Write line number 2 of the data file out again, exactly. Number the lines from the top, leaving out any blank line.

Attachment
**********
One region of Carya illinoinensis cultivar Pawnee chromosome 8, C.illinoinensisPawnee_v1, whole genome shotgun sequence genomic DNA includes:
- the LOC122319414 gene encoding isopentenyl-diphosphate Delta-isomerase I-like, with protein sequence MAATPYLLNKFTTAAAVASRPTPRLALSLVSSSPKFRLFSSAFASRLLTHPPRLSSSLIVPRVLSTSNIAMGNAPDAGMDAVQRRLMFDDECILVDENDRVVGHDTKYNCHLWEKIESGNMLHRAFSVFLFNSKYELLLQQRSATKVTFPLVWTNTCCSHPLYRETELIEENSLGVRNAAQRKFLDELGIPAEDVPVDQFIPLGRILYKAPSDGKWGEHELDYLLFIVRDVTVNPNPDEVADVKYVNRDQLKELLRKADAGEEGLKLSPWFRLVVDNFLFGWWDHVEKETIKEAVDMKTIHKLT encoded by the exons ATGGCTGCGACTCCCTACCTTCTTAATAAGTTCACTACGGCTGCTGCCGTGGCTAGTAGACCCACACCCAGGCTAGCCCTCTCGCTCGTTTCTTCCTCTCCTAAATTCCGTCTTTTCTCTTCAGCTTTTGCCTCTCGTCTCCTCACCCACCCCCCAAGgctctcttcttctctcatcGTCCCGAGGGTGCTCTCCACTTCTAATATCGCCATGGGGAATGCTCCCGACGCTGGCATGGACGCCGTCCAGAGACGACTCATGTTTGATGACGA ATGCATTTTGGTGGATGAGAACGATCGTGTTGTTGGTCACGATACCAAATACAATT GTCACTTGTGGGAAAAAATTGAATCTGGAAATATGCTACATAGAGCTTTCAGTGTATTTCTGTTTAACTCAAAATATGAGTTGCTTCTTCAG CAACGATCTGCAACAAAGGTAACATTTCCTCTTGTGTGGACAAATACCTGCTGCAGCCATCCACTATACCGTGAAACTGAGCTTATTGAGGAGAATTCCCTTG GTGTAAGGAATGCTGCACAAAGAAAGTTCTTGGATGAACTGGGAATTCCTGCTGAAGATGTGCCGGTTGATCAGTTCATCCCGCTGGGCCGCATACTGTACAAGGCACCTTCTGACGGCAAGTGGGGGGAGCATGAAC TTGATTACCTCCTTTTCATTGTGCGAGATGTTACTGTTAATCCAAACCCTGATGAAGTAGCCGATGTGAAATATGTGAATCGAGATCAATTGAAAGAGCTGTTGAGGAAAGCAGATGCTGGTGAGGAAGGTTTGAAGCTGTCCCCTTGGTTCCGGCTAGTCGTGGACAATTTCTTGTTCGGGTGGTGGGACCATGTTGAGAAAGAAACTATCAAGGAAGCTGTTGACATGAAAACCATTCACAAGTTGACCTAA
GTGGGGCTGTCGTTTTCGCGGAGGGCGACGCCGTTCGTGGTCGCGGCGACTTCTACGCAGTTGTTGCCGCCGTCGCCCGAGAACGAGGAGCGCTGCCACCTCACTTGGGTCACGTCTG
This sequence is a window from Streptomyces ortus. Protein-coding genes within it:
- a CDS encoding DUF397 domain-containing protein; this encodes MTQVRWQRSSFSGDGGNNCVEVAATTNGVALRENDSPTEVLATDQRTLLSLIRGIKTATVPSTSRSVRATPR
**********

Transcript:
- the LOC122319414 gene encoding isopentenyl-diphosphate Delta-isomerase I-like, with protein sequence MAATPYLLNKFTTAAAVASRPTPRLALSLVSSSPKFRLFSSAFASRLLTHPPRLSSSLIVPRVLSTSNIAMGNAPDAGMDAVQRRLMFDDECILVDENDRVVGHDTKYNCHLWEKIESGNMLHRAFSVFLFNSKYELLLQQRSATKVTFPLVWTNTCCSHPLYRETELIEENSLGVRNAAQRKFLDELGIPAEDVPVDQFIPLGRILYKAPSDGKWGEHELDYLLFIVRDVTVNPNPDEVADVKYVNRDQLKELLRKADAGEEGLKLSPWFRLVVDNFLFGWWDHVEKETIKEAVDMKTIHKLT encoded by the exons ATGGCTGCGACTCCCTACCTTCTTAATAAGTTCACTACGGCTGCTGCCGTGGCTAGTAGACCCACACCCAGGCTAGCCCTCTCGCTCGTTTCTTCCTCTCCTAAATTCCGTCTTTTCTCTTCAGCTTTTGCCTCTCGTCTCCTCACCCACCCCCCAAGgctctcttcttctctcatcGTCCCGAGGGTGCTCTCCACTTCTAATATCGCCATGGGGAATGCTCCCGACGCTGGCATGGACGCCGTCCAGAGACGACTCATGTTTGATGACGA ATGCATTTTGGTGGATGAGAACGATCGTGTTGTTGGTCACGATACCAAATACAATT GTCACTTGTGGGAAAAAATTGAATCTGGAAATATGCTACATAGAGCTTTCAGTGTATTTCTGTTTAACTCAAAATATGAGTTGCTTCTTCAG CAACGATCTGCAACAAAGGTAACATTTCCTCTTGTGTGGACAAATACCTGCTGCAGCCATCCACTATACCGTGAAACTGAGCTTATTGAGGAGAATTCCCTTG GTGTAAGGAATGCTGCACAAAGAAAGTTCTTGGATGAACTGGGAATTCCTGCTGAAGATGTGCCGGTTGATCAGTTCATCCCGCTGGGCCGCATACTGTACAAGGCACCTTCTGACGGCAAGTGGGGGGAGCATGAAC TTGATTACCTCCTTTTCATTGTGCGAGATGTTACTGTTAATCCAAACCCTGATGAAGTAGCCGATGTGAAATATGTGAATCGAGATCAATTGAAAGAGCTGTTGAGGAAAGCAGATGCTGGTGAGGAAGGTTTGAAGCTGTCCCCTTGGTTCCGGCTAGTCGTGGACAATTTCTTGTTCGGGTGGTGGGACCATGTTGAGAAAGAAACTATCAAGGAAGCTGTTGACATGAAAACCATTCACAAGTTGACCTAA